Babulal Yadav, a 50-year-old farmer, has revised his notions of the perfect wife. “I don’t mind what caste she is, what religion, or what she looks like anymore,” he says. “I just want a nice girl to look after me and give me a son.”
It is precisely this attitude toward gender selection that made it difficult for Mr. Yadav to find a wife. A preference for boy babies has resulted in a dearth of brides for the men of his rural village. Increased access to ultrasound technology, which allows parents to abort unwanted baby girls, has contributed to a female-male ratio of 933 to 1,000 in India according to the latest census, from 2001.
But Yadav’s prospects are especially dim because he lives in the relatively prosperous Haryana, the state with the most skewed female-male ratio in the country: 861 to 1,000.
Indeed, across India the most skewed gender ratios tend to occur in more prosperous communities. Far from being an ancient legacy of backward, chauvinistic communities, the practice of gender selection via abortion (also known as female infanticide or female feticide) is flourishing as India’s economy burgeons and the country modernizes. In the capital, New Delhi, the gender ratio is more unbalanced than the national average, with 821 females to every 1,000 males. Some of the greatest imbalances occur in the wealthy neighborhoods of south New Delhi.
And recent research suggests gender selection abortion is on the rise. Actionaid and Canada’s International Development Research Centre found in 2008 that in 4 of the 5 states surveyed – Punjab, Haryana, Madhya Pradesh, and Himachal Pradesh – the proportion of girls to boys had fallen further. In some areas of Punjab, among high castes, the ratio of girls to boys was 300 to 1,000.
Daughters believed to cost more
The reasons why boys are so longed for vary somewhat by region. In agricultural societies like Nandgaon, boys inherit the land. In urban India, a trend toward smaller families plays a part: Many couples who choose to have only one child want that child to be a boy.
Underlying the preference for sons is a belief that girls are liabilities who require protection and fat dowries. Though the practice of paying a husband and his family for marrying a girl was banned in 1961, dowry violence – when a woman is abused in her in-laws’ home for paying an insufficient price – is on the rise, according to nongovernmental organizations (NGOs).
Even in families that do not pay dowries, and where girls may be well educated and lucratively employed, females tend to be viewed as burdensome because they are perceived as requiring more care and protection than men, says Puneet Bedi, an obstetrician and campaigner against female feticide based in New Delhi.
“Everyone wants boys – not just the rich,” he says. “But it is the rich who can easily afford to access the technology.”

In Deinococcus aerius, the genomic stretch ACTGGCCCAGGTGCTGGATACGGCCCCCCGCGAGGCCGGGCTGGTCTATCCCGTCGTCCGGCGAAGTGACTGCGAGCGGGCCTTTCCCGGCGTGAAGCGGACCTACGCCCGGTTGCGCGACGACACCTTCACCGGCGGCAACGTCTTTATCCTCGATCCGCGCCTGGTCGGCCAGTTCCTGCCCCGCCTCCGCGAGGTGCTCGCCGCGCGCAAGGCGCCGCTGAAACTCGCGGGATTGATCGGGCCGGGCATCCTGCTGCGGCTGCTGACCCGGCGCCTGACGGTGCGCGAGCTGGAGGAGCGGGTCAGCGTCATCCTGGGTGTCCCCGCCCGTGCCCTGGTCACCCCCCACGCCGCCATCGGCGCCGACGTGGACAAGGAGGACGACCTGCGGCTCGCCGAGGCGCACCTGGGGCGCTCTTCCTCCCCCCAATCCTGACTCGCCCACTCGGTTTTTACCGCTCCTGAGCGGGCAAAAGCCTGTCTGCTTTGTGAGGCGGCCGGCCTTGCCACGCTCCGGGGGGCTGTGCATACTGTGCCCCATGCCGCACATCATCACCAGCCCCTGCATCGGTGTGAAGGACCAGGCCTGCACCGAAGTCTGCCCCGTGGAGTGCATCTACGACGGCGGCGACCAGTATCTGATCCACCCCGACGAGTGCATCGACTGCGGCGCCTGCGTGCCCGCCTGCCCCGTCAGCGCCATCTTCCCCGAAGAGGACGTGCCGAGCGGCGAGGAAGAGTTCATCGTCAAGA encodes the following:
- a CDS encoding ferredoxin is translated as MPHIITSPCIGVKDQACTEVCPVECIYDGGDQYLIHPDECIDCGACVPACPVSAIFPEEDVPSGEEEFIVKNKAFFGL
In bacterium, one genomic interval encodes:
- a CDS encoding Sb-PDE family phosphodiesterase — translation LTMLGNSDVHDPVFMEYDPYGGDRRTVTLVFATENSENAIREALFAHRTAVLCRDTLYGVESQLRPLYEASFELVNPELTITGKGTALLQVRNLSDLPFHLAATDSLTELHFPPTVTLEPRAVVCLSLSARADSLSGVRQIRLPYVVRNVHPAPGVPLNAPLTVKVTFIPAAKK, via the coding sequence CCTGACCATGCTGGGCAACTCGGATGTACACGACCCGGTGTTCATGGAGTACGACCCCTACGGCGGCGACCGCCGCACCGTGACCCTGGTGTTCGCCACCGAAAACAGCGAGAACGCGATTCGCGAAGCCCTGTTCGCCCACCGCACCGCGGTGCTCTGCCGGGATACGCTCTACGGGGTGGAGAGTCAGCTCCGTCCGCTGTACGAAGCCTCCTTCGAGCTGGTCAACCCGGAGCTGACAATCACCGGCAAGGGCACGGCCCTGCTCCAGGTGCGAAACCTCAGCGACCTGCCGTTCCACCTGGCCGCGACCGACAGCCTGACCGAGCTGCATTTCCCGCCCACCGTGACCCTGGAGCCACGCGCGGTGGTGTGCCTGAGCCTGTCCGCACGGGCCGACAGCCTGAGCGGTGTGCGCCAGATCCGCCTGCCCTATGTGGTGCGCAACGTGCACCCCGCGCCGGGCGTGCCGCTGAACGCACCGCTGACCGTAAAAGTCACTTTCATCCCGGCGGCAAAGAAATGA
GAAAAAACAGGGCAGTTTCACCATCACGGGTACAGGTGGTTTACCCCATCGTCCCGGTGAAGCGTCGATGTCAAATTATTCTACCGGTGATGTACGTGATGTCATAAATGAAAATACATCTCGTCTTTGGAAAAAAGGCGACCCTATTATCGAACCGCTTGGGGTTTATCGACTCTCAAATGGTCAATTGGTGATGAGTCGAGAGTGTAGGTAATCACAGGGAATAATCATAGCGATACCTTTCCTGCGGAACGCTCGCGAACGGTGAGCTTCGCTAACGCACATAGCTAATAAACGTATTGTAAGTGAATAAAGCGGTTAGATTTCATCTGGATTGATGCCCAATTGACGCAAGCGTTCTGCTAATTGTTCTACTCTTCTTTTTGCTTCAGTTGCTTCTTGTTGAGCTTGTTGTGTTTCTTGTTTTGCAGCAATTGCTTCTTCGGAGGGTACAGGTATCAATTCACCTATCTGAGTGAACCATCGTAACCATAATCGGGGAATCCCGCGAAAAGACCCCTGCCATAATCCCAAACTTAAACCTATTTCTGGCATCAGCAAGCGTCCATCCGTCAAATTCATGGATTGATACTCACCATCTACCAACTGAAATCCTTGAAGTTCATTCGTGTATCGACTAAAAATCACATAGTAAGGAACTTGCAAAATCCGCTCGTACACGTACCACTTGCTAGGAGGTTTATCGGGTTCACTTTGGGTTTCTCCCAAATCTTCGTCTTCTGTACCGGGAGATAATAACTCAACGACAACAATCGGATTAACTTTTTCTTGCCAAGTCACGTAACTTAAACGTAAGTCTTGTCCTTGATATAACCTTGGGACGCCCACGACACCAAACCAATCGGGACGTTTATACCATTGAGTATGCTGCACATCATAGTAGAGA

Though it is illegal in India for a doctor to tell parents the gender of their unborn child, or to abort on the grounds of sex, there have been almost no prosecutions for the crime. It is carried out “by every doctor with almost no exception,” says Dr. Bedi.
“Save the girl child” campaigns launched by both governments and NGOs have raised people’s awareness about the issue of female feticide, but apparently done little to change their behavior.
Budding appreciation for girls?
There are hopes that the effects of a skewed sex ratio now becoming dramatically visible in places like Nandgaon will make parents reassess their urge to abort baby girls.
Villagers here say that the dearth of females has already had a direct effect on dowry customs: Dowries are getting smaller or disappearing altogether; instead, the onus is increasingly on young men to provide well for their future brides.
So bad are the romantic prospects of many bachelors in Haryana that they have started to take a step unthinkable a generation ago: importing women from other states, and often religions, to marry.
The Red Cross Society of India, which campaigns against female feticide across the country, estimates that at least 100 women from outside Haryana have been bought by men in the district of Bhiwani, one of Haryana’s 21 regions. In Nandgaon, at least five brides have been imported from other states.
Baljeet Singh, a 37-year-old truck driver, says he began to despair of finding a local wife once he turned 26. Men in this village, where most are farmers, consider it ideal to wed between 20 and 25. “I’m a van driver, I don’t have many prospects, and it seems that you have to have a very good job to get a bride these days,” he says.
So last year, Mr Singh used his life savings to marry a 16-year-old Muslim girl from Assam; though village rumors have it that Sonu Khutum is an illegal immigrant from Bangladesh. She is happy to be living in a predominantly Hindu village, she says, joggling the couple’s 7-month-old baby girl on her hip.
But lonely bachelors’ new quick fix, buying brides from impoverished parts of India, seems likely to do little to enhance the status of women.
Since Singh married, single friends have been lining up for matrimonial advice. They have one question, he says, as he gestures toward his young wife, who stands shyly in a corner: “How can I get one?